In the case of the mining industry, for instance, it is commonly necessary to chemically treat mine seepage to control pH and precipitate dissolved metals prior to discharge. In such cases, sulfur-bearing rock formations are frequently associated with the mine geology, and these are subject to leaching by acidic water seeping into the mine through the overlying strata. As a consequence, such seepage often becomes contaminated with sulfur-containing acids as it passes through sulfidebearing strata, for example, geological formations containing pyritic sulfur, making it undesirable, if not illegal to discharge the seepage wastes into the environment without first neutralizing the contaminating sulfurous materials. As indicated, these are typically acidic in nature, creating a hazard to plant and animal life with which such seepage comes in contact, either directly or indirectly.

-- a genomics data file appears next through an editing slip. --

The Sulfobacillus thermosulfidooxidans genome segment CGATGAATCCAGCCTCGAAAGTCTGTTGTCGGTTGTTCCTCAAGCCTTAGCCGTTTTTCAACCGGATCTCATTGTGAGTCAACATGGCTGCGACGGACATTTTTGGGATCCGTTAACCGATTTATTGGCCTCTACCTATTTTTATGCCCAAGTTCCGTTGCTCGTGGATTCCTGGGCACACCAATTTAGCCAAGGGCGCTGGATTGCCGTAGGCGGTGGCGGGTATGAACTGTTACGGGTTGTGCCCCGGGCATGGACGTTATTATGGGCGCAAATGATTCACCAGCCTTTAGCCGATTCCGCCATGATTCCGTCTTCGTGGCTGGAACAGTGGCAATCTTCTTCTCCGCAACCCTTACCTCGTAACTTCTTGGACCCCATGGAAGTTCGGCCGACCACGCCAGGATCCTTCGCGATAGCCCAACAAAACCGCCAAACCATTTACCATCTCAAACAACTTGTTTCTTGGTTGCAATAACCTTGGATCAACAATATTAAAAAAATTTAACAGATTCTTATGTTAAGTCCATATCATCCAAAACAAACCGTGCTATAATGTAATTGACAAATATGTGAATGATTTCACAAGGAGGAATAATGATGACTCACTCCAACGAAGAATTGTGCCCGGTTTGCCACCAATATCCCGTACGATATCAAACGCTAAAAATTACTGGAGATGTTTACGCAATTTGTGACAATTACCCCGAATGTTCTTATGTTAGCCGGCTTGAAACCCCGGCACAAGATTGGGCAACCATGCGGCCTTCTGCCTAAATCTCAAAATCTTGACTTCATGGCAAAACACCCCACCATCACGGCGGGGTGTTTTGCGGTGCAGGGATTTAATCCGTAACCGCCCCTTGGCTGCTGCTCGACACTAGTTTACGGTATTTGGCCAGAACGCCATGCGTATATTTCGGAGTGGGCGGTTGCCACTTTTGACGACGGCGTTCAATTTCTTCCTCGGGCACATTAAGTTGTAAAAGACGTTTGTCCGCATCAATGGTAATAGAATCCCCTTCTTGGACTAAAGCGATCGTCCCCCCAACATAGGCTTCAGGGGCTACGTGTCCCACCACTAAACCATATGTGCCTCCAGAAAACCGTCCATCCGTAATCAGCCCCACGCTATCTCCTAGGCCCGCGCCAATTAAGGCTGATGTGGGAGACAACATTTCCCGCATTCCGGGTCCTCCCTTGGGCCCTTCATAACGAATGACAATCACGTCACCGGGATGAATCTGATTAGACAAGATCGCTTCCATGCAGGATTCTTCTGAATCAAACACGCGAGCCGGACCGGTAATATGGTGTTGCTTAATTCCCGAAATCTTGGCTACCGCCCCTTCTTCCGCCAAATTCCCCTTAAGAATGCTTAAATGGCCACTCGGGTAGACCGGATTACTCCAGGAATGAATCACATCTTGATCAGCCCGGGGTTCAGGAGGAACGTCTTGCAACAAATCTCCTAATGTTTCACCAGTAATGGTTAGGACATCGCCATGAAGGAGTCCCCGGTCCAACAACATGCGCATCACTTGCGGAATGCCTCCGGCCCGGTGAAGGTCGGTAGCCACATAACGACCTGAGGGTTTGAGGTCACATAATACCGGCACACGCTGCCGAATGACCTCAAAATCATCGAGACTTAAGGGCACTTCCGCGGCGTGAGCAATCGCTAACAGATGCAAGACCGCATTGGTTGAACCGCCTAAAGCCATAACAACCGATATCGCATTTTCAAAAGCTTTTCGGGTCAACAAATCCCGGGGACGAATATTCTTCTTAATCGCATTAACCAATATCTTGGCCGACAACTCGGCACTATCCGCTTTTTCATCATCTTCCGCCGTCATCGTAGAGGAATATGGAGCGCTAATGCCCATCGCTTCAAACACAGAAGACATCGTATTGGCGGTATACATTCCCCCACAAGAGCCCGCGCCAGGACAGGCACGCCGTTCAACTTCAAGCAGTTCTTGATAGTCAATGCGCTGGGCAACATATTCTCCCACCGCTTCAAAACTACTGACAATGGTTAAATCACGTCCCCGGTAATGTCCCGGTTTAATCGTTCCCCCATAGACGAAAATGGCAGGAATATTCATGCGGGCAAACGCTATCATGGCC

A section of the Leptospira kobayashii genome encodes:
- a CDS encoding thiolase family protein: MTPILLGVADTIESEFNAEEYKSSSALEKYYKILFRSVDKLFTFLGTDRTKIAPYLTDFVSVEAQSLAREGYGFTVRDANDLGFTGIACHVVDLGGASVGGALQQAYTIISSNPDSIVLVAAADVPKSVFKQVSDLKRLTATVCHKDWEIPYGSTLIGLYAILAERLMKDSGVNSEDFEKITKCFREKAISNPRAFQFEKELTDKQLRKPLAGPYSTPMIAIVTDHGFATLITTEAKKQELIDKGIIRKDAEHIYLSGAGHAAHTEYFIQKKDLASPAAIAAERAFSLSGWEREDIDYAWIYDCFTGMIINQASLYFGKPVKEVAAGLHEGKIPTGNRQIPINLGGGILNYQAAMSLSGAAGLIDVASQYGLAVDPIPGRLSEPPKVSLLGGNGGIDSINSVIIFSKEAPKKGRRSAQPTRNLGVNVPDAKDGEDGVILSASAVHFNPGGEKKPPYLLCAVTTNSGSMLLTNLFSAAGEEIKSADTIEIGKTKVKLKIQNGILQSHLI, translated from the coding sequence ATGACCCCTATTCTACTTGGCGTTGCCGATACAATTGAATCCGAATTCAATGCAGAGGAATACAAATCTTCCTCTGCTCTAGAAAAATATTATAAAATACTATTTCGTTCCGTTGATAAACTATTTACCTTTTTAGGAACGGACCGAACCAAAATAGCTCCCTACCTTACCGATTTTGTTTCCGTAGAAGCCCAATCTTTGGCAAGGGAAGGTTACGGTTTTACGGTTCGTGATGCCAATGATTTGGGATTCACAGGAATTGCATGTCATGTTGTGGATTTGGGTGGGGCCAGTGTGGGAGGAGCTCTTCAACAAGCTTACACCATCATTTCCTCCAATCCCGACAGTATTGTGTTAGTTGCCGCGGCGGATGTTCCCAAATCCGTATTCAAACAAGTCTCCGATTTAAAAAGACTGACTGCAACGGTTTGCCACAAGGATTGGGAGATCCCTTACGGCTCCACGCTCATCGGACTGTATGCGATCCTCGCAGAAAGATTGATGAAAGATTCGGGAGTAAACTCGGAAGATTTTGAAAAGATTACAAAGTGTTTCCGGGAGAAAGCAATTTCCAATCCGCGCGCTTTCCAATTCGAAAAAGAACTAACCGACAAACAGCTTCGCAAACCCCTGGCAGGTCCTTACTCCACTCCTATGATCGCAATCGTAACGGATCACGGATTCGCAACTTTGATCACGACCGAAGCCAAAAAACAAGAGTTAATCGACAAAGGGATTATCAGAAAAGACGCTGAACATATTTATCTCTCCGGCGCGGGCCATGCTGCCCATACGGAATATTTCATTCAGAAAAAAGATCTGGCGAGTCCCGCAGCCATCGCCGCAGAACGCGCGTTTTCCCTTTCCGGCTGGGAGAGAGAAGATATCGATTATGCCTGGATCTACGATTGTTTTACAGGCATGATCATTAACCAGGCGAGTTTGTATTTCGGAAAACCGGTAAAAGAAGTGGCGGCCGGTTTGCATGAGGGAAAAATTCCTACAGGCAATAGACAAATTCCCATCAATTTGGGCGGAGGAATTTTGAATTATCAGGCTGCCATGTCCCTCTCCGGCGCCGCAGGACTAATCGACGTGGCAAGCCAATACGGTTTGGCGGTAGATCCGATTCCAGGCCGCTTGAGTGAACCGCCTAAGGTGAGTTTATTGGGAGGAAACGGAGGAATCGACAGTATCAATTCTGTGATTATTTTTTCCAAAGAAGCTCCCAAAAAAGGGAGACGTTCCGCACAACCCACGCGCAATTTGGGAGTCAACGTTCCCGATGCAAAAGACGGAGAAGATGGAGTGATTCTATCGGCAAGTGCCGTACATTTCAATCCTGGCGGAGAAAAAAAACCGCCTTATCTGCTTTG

As a consequence, and in order to comply with state and federal environmental and mining regulations, it has been become commonplace to introduce a neutralizing material, such as for instance, liquid caustic soda to such wastes to facilitate the precipitation of metals before before releasing the wastes to the environment.
One method for treating mine seepage wastes involves collecting the wastes in an intermediate storage tank prior to treatment. Thereafter, following filling of the tank to a predetermined level, a portion of the tank's contents are automatically syphoned from the tank, activating a caustic-dispensing, spring-loaded valve by impact of the syphoning stream against the valve actuating mechanism. Caustic soda introduced through the actuated valve mixes with the wastes, which then travel through an open mixing trough during a reaction process between the waste and the caustic, the neutralized stream ultimately being deposited, for instance, in a waste water storage and settling pond. While the system described can be successfully employed to treat the wastes, it has the distinct disadvantage of risking inadvertent contact of those in the vicinity of the treatment equipment with hazardous materials during the treatment process.